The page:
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Nuclear Reactor

What Does Nuclear Reactor Mean?

A nuclear reactor is a device used to create and control a nuclear chain reaction for the purpose of producing power.

This power is commonly used for the propulsion of ships or for electricity generation.

Safeopedia Explains Nuclear Reactor

Some nuclear reactors are also used for research purposes and to create medical isotopes for radiodiagnostics and radiotherapy. The radioactive material used in nuclear reactors emits ionizing radiation, which is recognized as having a deleterious effect on human health. As such, nuclear reactors are subject to a number of occupational health and safety regulations and standards that are designed to protect workers from harmful levels of exposure to radiation. The standards for levels of acceptable exposure have been reduced many times over previous decades as scientists have learned more about the negative health effects of radiation.

The major standards regulating occupational exposure to radiation in nuclear reactors are issued by the United Nations’ International Atomic Energy Agency and by the International Commission on Radiological Protection (ICRP)—a scientific agency operating out of Canada—as well as the jointly developed International Basic Safety Standards for Protection against Ionizing Radiation and for the Safety of Radiation Sources (BSS). These groups of standards are used to provide common scientific grounding for the harmonization of exposure standards.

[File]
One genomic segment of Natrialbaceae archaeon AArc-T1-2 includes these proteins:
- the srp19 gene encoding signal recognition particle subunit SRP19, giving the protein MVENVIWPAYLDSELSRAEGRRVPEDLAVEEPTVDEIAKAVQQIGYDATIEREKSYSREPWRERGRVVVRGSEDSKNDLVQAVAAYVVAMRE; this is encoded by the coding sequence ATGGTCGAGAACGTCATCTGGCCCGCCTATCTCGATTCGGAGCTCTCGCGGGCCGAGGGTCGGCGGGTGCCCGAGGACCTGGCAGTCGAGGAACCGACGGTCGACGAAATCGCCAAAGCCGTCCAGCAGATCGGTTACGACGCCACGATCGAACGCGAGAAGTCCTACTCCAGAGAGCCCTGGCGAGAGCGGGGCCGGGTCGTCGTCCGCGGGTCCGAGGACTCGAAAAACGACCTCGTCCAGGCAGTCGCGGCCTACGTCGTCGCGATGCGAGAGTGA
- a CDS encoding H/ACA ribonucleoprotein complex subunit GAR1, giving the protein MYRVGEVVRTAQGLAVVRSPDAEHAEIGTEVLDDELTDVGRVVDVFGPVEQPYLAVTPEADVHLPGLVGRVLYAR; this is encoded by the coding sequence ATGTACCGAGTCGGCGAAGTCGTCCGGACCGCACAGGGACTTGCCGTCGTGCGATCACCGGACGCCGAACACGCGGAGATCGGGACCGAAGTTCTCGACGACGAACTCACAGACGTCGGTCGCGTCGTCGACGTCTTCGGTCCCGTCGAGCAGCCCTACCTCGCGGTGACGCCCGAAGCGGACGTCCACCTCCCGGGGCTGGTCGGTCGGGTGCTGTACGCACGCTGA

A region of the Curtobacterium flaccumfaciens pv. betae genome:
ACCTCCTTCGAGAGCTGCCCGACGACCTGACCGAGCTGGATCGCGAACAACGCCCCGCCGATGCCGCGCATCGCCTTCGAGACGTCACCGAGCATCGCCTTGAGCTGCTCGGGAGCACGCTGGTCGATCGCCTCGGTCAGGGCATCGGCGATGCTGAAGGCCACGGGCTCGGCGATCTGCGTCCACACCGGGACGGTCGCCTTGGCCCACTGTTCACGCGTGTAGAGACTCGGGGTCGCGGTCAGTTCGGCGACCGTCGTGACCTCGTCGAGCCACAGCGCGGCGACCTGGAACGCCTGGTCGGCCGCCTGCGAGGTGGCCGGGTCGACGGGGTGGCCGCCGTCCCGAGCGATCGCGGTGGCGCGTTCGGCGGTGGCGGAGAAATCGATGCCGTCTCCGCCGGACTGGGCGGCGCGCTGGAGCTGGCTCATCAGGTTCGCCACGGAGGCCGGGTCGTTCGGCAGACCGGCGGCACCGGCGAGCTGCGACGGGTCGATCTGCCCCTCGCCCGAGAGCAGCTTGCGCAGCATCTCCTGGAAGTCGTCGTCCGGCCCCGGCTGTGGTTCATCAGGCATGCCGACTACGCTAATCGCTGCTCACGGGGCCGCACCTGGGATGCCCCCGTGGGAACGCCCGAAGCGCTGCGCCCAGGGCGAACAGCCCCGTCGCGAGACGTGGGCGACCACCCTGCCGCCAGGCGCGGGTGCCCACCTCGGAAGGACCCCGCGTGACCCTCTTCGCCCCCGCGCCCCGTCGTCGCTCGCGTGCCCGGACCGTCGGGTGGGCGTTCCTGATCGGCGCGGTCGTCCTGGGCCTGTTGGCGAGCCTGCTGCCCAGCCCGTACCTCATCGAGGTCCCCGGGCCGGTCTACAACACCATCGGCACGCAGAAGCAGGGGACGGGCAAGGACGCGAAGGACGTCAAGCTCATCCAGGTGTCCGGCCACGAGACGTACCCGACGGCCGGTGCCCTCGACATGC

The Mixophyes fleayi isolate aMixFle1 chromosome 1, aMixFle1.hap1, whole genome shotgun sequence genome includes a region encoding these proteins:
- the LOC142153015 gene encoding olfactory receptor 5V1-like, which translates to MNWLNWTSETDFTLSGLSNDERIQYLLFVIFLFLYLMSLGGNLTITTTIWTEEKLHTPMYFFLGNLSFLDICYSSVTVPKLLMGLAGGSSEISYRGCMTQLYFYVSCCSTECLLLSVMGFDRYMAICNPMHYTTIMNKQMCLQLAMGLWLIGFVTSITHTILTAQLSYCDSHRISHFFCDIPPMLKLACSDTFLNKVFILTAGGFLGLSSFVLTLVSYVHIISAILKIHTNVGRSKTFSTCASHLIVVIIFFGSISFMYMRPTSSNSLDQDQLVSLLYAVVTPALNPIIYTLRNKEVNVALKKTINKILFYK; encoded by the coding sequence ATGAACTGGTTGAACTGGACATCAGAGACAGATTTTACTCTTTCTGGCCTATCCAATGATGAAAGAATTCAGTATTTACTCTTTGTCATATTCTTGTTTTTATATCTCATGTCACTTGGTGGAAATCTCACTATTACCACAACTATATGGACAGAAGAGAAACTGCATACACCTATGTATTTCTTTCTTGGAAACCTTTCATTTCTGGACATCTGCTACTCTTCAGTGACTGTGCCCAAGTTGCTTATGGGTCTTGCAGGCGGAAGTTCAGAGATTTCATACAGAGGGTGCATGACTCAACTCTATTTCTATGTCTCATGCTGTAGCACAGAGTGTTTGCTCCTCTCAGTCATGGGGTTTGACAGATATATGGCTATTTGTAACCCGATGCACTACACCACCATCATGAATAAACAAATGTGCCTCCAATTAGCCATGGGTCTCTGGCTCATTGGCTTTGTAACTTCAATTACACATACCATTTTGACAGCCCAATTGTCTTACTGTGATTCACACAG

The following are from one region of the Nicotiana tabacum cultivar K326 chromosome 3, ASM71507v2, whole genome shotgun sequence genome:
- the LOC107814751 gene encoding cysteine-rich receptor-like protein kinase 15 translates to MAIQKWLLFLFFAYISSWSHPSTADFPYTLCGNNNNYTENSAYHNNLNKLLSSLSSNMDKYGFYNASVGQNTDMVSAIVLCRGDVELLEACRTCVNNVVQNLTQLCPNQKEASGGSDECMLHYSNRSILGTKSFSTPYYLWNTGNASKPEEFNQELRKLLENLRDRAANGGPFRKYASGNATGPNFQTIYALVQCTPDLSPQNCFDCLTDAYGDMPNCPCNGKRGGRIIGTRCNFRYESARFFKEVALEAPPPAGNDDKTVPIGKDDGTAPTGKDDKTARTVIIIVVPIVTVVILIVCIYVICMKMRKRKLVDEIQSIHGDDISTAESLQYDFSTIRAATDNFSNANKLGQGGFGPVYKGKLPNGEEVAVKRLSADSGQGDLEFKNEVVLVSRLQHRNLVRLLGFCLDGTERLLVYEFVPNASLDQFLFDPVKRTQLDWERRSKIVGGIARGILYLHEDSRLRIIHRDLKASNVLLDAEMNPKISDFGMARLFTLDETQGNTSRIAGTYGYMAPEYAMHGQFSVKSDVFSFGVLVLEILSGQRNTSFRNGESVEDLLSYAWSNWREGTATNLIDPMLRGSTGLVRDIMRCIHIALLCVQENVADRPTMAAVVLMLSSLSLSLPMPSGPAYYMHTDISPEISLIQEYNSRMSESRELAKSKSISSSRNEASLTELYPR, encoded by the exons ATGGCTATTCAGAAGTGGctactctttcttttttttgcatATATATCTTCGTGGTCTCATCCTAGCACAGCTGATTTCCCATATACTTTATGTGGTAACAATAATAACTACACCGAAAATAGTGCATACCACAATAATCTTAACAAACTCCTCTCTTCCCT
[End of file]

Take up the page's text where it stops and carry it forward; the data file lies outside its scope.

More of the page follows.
The BSS was first jointly developed in 1996 by numerous intergovernmental organizations, including the International Atomic Energy Agency, the International Labour Organization (ILO), and the European Commission. The BSS provides single year dose (exposure) limits for radiation that can only be exceeded in the case of an emergency, such as those necessary to save a life or prevent a nuclear catastrophe. The BSS’s emergency standards stipulate that efforts should be taken in emergency situations to keep exposure below twice the maximum single year dose except where life is immediately in danger, in which case efforts should be taken to keep exposure below 10 times the maximum single year dose. Further, all workers who enter emergency situations in which they may be exposed to above the maximum single year dose limit are required to be volunteers.

The ICRP’s first radiation exposure standards were issued in 1934 at 300 milliSieverts per year (mSv/yr). (Sieverts are a unit of radiation effect). By 1956, the exposure limit for workers had been reduced to 50 mSv/yr and 1 mSv/yr for the public. The current worker limits are 20 mSv/yr averaged over five years, with no exposure greater than 50 mSv in any single year. These current exposure limits do not necessarily provide workers with sufficient exposure protection, as the majority of scientific evidence currently indicates that there is no safe level of radiation exposure. Because of this fact, engineering controls, process controls, and personal protective equipment are used throughout nuclear reactors in most jurisdictions for the purposes of eliminating worker exposure to radiation to the greatest extent practicable.


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